Fighting Sprawl with Smart Growth The New Suburbia

While more space, cleaner air, and a more relaxed lifestyle may be upsides to suburban living, the ‘burbs are also often synonymous with sprawl—mile after mile of strip-malls, big-box stores, identical office parks, chain restaurants, and parking lots to house the cars needed to access it all.

According to Chris Sturm, senior director of state policy for New Jersey Future, an organization dedicated to smart growth and development, “Sprawl is low-density development that’s scattered across the landscape, often in areas where basic infrastructure like sewer, water and transportation services don’t exist. Residential development is usually separated from commercial, retail, and office uses, leaving residents dependent on the automobile to get almost anywhere.”

As far as how sprawl develops, “Some of it revolves around the lifestyle and policy choices that we’ve made over the last 50 years,” says Ben Spinelli, executive director of the New Jersey Office of Smart Growth. “Some of it is driven by the property tax issue in New Jersey. Some of it is people wanting a certain type of living arrangement that may not be available in an urban area.”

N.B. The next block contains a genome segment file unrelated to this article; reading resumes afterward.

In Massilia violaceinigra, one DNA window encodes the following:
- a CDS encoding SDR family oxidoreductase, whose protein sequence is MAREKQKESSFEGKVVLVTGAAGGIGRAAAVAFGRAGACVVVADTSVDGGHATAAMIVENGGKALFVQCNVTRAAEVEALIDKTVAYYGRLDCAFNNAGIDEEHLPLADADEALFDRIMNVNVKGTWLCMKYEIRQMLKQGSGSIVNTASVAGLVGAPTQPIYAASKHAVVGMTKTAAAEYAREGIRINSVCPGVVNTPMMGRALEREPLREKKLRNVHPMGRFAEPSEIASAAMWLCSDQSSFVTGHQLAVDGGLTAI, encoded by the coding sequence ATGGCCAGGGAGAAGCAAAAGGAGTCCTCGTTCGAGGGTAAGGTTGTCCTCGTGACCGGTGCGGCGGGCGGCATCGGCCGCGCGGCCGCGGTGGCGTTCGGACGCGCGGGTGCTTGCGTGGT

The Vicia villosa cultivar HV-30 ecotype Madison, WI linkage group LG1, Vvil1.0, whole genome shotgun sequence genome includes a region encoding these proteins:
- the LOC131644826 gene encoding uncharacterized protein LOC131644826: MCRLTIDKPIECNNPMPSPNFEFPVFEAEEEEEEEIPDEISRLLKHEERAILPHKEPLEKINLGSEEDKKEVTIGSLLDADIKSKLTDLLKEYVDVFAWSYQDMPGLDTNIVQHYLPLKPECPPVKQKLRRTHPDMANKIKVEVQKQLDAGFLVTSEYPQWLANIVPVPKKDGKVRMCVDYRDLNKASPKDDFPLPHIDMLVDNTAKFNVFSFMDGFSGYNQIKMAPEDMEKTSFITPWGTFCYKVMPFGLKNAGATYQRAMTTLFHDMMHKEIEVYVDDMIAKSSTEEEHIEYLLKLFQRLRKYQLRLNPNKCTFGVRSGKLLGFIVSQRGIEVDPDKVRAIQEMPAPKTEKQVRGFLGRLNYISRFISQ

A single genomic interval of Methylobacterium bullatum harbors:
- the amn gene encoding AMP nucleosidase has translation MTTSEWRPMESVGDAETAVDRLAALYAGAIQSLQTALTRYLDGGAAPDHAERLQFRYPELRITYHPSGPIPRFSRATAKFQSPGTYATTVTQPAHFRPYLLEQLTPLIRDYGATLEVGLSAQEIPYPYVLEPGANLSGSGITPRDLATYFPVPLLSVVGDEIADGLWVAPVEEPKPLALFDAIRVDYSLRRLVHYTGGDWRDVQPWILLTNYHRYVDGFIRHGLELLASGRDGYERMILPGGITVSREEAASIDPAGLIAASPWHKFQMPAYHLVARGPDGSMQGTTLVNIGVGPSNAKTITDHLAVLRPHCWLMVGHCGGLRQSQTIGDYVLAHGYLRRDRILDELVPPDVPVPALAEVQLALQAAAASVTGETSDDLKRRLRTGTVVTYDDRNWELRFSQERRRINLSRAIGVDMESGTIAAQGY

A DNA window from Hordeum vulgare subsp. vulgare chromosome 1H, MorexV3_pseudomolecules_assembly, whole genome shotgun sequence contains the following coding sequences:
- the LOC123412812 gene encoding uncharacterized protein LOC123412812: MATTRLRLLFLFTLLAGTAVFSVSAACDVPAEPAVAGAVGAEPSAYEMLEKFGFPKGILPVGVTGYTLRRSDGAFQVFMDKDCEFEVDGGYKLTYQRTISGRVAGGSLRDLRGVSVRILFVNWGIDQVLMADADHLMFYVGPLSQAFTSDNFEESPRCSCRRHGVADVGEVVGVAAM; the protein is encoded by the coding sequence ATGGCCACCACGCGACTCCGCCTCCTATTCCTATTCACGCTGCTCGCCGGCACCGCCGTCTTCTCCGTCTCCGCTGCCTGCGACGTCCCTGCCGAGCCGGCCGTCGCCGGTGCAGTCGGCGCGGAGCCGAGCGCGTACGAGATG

According to Sturm, the way land development is managed in New Jersey predisposes it to sprawl. “[Development] is determined primarily through local zoning, which specifies what kind of development is permitted in different parts of the community,” she says. “Many municipalities create sprawl zoning because they believe it will have the least negative impact on their local budget—especially the school budget. A strip mall along a highway will produce new commercial property-tax ratables without adding any new children to the school population. Large, single-family residential lots suitable for ‘McMansions’ will produce high property-tax payments relative to the number of additional schoolchildren.”

The Impact of Sprawl

Sprawl may not be pretty, you say, but what’s the big deal? Where else will that new haute couture dress shop or chic emporium go, if not on that big undeveloped acreage outside of town? According to Spinelli, unchecked sprawl creates a number of problems. “Because New Jersey is a resource-limited and land-limited state,” says Spinelli, “it becomes an issue. It causes problems on a social basis, an economic basis and an environmental basis, and we have to deal with it.”

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